The Bee is cutting 29 jobs in its newsroom alone. Reporter Ed
Fletcher got word that his job is safe.
"On one hand you're happy that you know you're not going to be
looking for a job. On the other hand a lot of good friends have
lost their job. So it's a difficult time for everybody."
In addition to the newsroom cuts, The Bee is eliminating jobs in
circulation, production and advertising. All totaled, it's 11% of
the paper's workforce.
Pam Dinsmore is The Bee's community affairs director. She says
the paper is faced with plunging ad revenues plaguing the entire
Dinsmore says despite the cuts they'll still be able to report
thoroughly on both state government and Northern
"The Capital Bureau was not impacted by any of the cuts and that
remains a top priority as well as continuing to cover the region as
the most trusted media source."
But Nick Burnett who heads Communications Studies at Sacramento
State says The Bee's coverage can't help but be affected.
"It has to impact it. I don't see how you can simply take an
organization and just begin slicing away the veteran reporter corps
without having some kind of impact on the coverage."
Neil Henry is a professor at the Graduate School of Journalism
at UC Berkeley. He says The Bee and other newspapers play an
important watchdog role. The fact that newspapers are shrinking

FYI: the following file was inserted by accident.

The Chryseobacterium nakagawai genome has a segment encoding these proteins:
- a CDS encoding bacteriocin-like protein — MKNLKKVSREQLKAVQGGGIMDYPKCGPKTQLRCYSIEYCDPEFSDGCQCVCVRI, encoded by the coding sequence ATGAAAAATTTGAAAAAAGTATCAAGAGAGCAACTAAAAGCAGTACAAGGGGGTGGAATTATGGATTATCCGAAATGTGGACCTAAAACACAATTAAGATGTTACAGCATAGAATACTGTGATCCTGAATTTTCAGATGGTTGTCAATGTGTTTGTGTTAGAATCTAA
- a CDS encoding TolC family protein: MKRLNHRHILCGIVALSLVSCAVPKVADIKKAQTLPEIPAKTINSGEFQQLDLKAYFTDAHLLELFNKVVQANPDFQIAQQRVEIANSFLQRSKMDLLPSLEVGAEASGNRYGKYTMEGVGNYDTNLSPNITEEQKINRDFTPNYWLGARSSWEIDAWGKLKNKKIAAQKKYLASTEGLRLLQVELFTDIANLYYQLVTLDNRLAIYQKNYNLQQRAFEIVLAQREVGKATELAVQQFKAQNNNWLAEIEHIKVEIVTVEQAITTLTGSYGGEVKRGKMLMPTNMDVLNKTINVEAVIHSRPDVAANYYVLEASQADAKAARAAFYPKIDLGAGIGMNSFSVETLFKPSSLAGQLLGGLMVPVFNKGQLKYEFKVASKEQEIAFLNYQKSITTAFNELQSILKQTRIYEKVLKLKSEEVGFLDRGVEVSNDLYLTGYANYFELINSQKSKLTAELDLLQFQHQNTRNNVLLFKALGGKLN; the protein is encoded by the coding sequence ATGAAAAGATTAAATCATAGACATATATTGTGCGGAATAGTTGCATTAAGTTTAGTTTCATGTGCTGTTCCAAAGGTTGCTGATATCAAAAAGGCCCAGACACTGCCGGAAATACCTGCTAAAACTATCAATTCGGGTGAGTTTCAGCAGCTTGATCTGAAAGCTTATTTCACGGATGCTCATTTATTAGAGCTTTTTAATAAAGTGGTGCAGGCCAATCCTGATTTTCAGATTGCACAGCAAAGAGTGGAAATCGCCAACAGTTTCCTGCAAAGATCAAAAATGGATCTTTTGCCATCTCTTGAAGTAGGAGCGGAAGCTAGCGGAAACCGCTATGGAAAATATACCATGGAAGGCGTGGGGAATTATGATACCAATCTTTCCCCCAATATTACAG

doesn't bode well for their task of holding officials
"Whether the public realizes it or not, we are losing a
significant vehicle for information and service to Democratic
This latest round of cuts at The Bee is part of wider reductions
made by the newspaper's parent corporation - McClatchy Company.
Rick Edmonds with the journalism think-tank Poynter Institute
says McClatchy's troubles can be traced to its decision to buy the
Knight Ridder newspaper chain three years ago.
"They really need those profits to pay off their debt. So it
pretty directly relates to the level of debt they took on in that
The purchase left McClatchy $2 billion in debt, even though the
chain's newspapers are reportedly still turning a profit.
Bee reporter Ed Fletcher…who also represents the California
Media Workers Guild…says that's something his union
"If the guild had a time machine we'd go back in time and tell
them not to buy Knight Ridder but we don't. So we're all sort of
dealing with the difficult economy and the fact that we have to
keep making payments on this debt or we'll go bankrupt like a lot
Fletcher and other employees who didn't get laid off face wage
cuts of up to six-percent and could be forced to take a week of